TeliaSonera Fires Finance Chief as Fallout From Probe WidensAdam Ewing
TeliaSonera AB fired Chief Financial Officer Per-Arne Blomquist and three other senior executives as the fallout from an ethics investigation into the Swedish phone company’s business practices in former Soviet countries widened.
Tero Kivisaari, who was head of mobility services until last month, is among the dismissed managers, according to TeliaSonera spokesman Salomon Bekele. The employees lost the “trust of the board” amid a company probe into transactions in Eurasia, Stockholm-based TeliaSonera said today.
Blomquist, who joined TeliaSonera in 2008, “hasn’t done enough in his capacity to prevent these transactions from being conducted in the way they have,” Chief Executive Officer Johan Dennelind said during a conference call. He declined to name the other individuals, elaborate on what conduct should have been prevented or on what the dismissed employees did wrong.
Lars Nyberg resigned as CEO on Feb. 1 after a law firm hired to look into corruption accusations concluded TeliaSonera should have been more careful when it bought an Uzbeki phone license in 2007. Swedish prosecutors opened an investigation last year into whether TeliaSonera knew, or should have known, when it bought the license from Takilant Ltd. that the money went to President Islam Karimov’s family.
TeliaSonera said today that its “processes for conducting some transactions have not been in line with sound business practices” and that it will continue to review transactions from the past few years in its Eurasia unit, which operates in Uzbekistan, Kazakhstan, Azerbaijan and other former Soviet and Asian countries.
Swedish prosecutor Gunnar Stetler wasn’t immediately available to comment. A spokeswoman for Norton Rose Fulbright, a law firm hired in April to review TeliaSonera’s transactions with partners in Eurasia, declined to comment.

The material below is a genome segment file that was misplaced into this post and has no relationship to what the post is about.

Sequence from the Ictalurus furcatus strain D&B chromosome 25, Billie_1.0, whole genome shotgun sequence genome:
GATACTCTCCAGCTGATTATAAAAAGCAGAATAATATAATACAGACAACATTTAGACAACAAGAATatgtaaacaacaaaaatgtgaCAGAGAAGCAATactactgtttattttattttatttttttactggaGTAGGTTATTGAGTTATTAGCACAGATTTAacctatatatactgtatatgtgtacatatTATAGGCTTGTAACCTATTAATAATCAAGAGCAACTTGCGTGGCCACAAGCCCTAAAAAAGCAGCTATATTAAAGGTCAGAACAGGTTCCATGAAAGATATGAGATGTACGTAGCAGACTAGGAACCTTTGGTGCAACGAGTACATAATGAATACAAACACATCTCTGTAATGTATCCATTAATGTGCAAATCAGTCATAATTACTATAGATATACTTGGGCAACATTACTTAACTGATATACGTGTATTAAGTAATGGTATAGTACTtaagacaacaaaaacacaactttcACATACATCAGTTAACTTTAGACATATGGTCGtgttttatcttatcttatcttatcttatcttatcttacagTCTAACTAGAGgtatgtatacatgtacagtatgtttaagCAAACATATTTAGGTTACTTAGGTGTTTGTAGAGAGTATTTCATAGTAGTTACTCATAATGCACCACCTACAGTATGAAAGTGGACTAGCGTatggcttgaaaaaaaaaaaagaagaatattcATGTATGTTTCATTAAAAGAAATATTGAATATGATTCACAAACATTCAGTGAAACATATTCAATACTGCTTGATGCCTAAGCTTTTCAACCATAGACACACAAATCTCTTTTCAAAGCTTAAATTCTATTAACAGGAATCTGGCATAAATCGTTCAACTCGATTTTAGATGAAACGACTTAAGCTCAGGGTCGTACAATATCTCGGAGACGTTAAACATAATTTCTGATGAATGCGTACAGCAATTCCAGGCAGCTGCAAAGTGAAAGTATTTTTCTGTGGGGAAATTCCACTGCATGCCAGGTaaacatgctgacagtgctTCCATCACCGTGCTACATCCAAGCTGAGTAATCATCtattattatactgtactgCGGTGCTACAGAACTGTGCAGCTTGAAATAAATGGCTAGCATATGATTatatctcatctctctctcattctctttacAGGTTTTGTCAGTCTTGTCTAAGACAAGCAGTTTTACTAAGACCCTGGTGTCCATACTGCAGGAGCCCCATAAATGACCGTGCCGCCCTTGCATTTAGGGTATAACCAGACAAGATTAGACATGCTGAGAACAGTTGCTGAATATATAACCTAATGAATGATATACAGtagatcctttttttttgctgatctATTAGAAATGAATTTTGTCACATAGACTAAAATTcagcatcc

Another law firm, Mannheimer Swartling, this year faulted TeliaSonera for a lack of adequate internal controls against corruption, while saying it found no evidence of bribery or money laundering.
TeliaSonera shares fell 2.2 percent to 53.25 kronor at 4:59 p.m. in Stockholm, giving the carrier a market value of 231 billion kronor ($35 billion). Sweden’s government has a stake of about 37 percent in the company.
The company has expanded beyond the Nordic region to boost revenue as falling prices and in its saturating home markets limit growth. Sweden accounted for about 36 percent of sales last quarter, and about 22 percent came from the Eurasia unit.
Christian Luiga, head of the CEO’s office, will take over as acting CFO. Dennelind, a former Vodacom Group Ltd. executive with emerging-markets experience, was named as Nyberg’s replacement in June.
“Together with the board I have come to the conclusion that the way some transactions in the past were managed does not live up to the high standards of business ethics and transparency that TeliaSonera wants to stand for,” Dennelind said in a statement today.